Recipe by cookiedog
You know how food usually tastes better when someone else makes it? After taking my first bite of this, I could swear someone else made it. It’s that good. Succulent pork chops with tons of flavor. From Simply Mexican by Lourdes Castro. She suggests serving it with a Fresh Tomatillo Sauce which I will post separately.
Top Review by rosslare
Might be THE BEST pork chops we ever had! The flavor is to die for and the method produces the tenderest chops. I did have to substitute the anchos with pickled jalapenos, that is the closest we get here in Europe, as far as I know. I used the liquid from jalapeno jar to sub the cider vinegar also. I cannot even begin to imagine how wonderful these will be with the correct chiles, but even if one only has pickled jalapenos, this will be fantastic!
Red Chile Paste-Mexican Adobo
- 4 dried ancho chiles (or dried pasillas)
- 4 garlic cloves, unpeeled, but excess paper removed
- 1⁄8 teaspoon ground cinnamon
- 1 bay leaf, crushed
- 1⁄2 teaspoon ground cumin
- 1⁄2 teaspoon ground black pepper
- 1⁄2 teaspoon dried oregano
- 1 teaspoon salt
- 1⁄4 cup red wine vinegar
- 4 pork chops, bone-in ideally 1 inch thick and 1/2 lb. each
- black pepper
- 2 tablespoons olive oil
- 3 cups beer or 3 cups water
Directions See How It's Made
- Red Chile Adobo Paste: Remove the seeds and veins from the chiles. Heat a skillet over medium heat and roast the chiles on both sides until they begin to release their aroma and soften a bit, about 1 minute (As soon as you begin to smell them, they are ready. If you hesitate, they will have a bitter taste).
- Transfer to a blender and fill with boiling water. Allow the chiles to soak for 30 minutes, making sure to keep them submerged under water. (You may need to wedge the blender top into the opening to help keep the chiles under water.)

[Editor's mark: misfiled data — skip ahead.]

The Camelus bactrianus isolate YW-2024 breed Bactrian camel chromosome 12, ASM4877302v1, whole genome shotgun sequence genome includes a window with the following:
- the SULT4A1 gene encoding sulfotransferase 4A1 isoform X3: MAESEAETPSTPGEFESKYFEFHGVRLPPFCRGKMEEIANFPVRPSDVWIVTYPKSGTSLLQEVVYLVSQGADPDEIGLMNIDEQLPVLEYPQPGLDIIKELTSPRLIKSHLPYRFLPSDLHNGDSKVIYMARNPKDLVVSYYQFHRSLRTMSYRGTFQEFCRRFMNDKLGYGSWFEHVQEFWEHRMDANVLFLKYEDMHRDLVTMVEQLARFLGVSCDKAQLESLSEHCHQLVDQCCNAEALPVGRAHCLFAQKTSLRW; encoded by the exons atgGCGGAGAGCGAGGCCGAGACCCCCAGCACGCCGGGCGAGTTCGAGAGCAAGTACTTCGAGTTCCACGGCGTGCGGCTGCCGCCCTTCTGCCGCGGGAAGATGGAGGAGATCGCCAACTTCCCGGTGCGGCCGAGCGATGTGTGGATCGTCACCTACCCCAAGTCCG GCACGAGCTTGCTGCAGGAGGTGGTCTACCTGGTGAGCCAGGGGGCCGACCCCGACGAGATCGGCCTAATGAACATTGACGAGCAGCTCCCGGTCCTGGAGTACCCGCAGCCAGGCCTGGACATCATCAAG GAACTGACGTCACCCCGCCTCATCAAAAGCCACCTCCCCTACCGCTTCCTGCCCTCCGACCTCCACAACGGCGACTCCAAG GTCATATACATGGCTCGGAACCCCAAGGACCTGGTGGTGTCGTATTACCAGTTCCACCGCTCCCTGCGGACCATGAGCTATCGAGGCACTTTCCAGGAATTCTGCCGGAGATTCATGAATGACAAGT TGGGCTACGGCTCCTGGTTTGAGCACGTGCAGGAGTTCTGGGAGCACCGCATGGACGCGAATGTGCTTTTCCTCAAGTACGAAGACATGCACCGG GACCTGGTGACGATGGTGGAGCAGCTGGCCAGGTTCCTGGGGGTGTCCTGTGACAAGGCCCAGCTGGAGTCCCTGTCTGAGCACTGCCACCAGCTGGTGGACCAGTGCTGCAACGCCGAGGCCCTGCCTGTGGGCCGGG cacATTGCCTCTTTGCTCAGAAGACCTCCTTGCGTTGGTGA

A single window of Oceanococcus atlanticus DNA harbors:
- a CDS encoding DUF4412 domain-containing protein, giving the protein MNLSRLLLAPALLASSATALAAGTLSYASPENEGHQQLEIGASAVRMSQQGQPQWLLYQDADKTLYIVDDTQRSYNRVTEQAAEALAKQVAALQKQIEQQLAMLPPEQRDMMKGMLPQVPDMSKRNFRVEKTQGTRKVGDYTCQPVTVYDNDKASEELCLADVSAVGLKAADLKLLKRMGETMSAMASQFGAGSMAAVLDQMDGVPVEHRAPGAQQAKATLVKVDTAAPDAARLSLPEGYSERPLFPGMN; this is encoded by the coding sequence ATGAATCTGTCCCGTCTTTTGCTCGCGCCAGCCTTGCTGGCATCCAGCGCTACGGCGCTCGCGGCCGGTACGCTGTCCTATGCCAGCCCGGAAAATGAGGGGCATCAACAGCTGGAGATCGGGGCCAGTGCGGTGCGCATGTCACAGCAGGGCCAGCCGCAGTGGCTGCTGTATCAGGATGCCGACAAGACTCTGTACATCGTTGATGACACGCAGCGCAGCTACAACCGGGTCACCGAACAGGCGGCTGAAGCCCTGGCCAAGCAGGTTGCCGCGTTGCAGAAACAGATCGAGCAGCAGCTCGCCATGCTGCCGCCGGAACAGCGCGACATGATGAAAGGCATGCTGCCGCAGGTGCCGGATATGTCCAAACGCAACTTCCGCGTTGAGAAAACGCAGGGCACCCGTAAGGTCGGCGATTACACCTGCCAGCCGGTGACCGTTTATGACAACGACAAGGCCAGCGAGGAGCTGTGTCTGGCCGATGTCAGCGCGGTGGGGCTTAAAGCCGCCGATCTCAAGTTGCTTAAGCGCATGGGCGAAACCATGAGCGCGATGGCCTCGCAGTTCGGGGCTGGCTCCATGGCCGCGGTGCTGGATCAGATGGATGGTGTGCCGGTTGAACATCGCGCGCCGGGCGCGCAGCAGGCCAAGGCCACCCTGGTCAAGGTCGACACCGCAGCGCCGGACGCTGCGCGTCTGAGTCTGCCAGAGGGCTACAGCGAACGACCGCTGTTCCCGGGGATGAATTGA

- Roast the garlic on the same pan used to toast the chiles over medium heat, turning often until the skin blackens and the garlic begins to smell toasty, about 10 minutes. Remove from the heat and peel. Set aside.
- Pour the water out of the blender jar, leaving behind the rehydrated chiles. Add the garlic along with cinnamon, bay leaf, cumin, pepper, oregano, salt, and vinegar and puree until smooth. (You may need to pulse and scrape down the mixture a few times to get the puree started.).
- Marinate the Pork Chops: Slather both sides of the pork chops with the chile paste and place in a large resealable plastic bag. Allow to marinate in the refrigerator for at least 10 minutes (and up to a few hours).
- Sear the Pork Chops: Leave a light coating of the chile paste on the pork chops and season with salt and pepper. Place a large, well seasoned cast-iron or nonstick skillet over medium-high heat, and add the olive oil. When the oil is hot, add the pork chops in a single layer and sear for 2 minutes on each side, or until the meat turns golden brown.
- Braise in Beer: Pour in enough beer to barely cover the chops. Cover the pan ( with a piece of aluminum foil large enough to cover the pan if your pan does not have a lid) and decrease the heat to a simmer. Cook for 15 minutes. Turn the pork chops over and cook for another 15 minutes.
- Reduce the Liquid to a Glaze: Uncover the skillet and increase the heat to medium-high. Alow the liquid to reduce almost completely, flipping the pork chops over every few minutes to ensure that both sides become glazed with the reduced sauce. This should take about 10 minutes. Serve warm.